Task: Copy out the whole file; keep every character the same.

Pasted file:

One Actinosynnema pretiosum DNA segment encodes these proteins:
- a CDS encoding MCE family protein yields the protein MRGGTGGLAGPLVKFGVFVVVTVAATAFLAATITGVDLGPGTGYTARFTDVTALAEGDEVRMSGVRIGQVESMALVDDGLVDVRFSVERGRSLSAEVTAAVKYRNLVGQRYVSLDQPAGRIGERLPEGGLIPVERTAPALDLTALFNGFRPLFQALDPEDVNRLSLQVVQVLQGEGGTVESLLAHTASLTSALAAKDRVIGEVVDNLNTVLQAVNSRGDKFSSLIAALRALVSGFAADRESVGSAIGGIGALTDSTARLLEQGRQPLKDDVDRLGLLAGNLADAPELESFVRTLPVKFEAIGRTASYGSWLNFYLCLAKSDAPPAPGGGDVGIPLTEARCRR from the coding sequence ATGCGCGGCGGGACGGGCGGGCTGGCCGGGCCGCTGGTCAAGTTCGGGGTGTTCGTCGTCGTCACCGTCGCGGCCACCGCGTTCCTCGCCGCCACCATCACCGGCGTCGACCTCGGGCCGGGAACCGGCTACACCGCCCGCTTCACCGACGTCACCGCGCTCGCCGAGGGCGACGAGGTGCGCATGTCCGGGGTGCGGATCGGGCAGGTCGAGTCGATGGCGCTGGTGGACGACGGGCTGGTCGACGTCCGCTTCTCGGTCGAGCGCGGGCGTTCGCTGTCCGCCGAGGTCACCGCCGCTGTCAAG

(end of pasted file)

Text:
One Actinosynnema pretiosum DNA segment encodes these proteins:
- a CDS encoding MCE family protein yields the protein MRGGTGGLAGPLVKFGVFVVVTVAATAFLAATITGVDLGPGTGYTARFTDVTALAEGDEVRMSGVRIGQVESMALVDDGLVDVRFSVERGRSLSAEVTAAVKYRNLVGQRYVSLDQPAGRIGERLPEGGLIPVERTAPALDLTALFNGFRPLFQALDPEDVNRLSLQVVQVLQGEGGTVESLLAHTASLTSALAAKDRVIGEVVDNLNTVLQAVNSRGDKFSSLIAALRALVSGFAADRESVGSAIGGIGALTDSTARLLEQGRQPLKDDVDRLGLLAGNLADAPELESFVRTLPVKFEAIGRTASYGSWLNFYLCLAKSDAPPAPGGGDVGIPLTEARCRR from the coding sequence ATGCGCGGCGGGACGGGCGGGCTGGCCGGGCCGCTGGTCAAGTTCGGGGTGTTCGTCGTCGTCACCGTCGCGGCCACCGCGTTCCTCGCCGCCACCATCACCGGCGTCGACCTCGGGCCGGGAACCGGCTACACCGCCCGCTTCACCGACGTCACCGCGCTCGCCGAGGGCGACGAGGTGCGCATGTCCGGGGTGCGGATCGGGCAGGTCGAGTCGATGGCGCTGGTGGACGACGGGCTGGTCGACGTCCGCTTCTCGGTCGAGCGCGGGCGTTCGCTGTCCGCCGAGGTCACCGCCGCTGTCAAG